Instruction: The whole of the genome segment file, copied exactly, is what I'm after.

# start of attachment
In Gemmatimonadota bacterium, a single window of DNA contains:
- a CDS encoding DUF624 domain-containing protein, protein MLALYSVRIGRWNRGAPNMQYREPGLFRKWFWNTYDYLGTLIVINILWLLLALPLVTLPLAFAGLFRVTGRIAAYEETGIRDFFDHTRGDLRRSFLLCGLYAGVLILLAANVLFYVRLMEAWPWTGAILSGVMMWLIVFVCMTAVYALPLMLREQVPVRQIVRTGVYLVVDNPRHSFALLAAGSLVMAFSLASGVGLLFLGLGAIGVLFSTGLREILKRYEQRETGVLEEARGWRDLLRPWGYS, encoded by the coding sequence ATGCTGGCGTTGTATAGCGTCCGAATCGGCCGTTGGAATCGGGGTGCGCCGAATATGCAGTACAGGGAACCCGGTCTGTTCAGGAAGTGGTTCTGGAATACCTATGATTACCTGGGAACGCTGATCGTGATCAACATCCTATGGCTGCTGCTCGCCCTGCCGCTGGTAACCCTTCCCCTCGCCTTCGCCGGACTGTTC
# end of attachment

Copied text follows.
In Gemmatimonadota bacterium, a single window of DNA contains:
- a CDS encoding DUF624 domain-containing protein, protein MLALYSVRIGRWNRGAPNMQYREPGLFRKWFWNTYDYLGTLIVINILWLLLALPLVTLPLAFAGLFRVTGRIAAYEETGIRDFFDHTRGDLRRSFLLCGLYAGVLILLAANVLFYVRLMEAWPWTGAILSGVMMWLIVFVCMTAVYALPLMLREQVPVRQIVRTGVYLVVDNPRHSFALLAAGSLVMAFSLASGVGLLFLGLGAIGVLFSTGLREILKRYEQRETGVLEEARGWRDLLRPWGYS, encoded by the coding sequence ATGCTGGCGTTGTATAGCGTCCGAATCGGCCGTTGGAATCGGGGTGCGCCGAATATGCAGTACAGGGAACCCGGTCTGTTCAGGAAGTGGTTCTGGAATACCTATGATTACCTGGGAACGCTGATCGTGATCAACATCCTATGGCTGCTGCTCGCCCTGCCGCTGGTAACCCTTCCCCTCGCCTTCGCCGGACTGTTC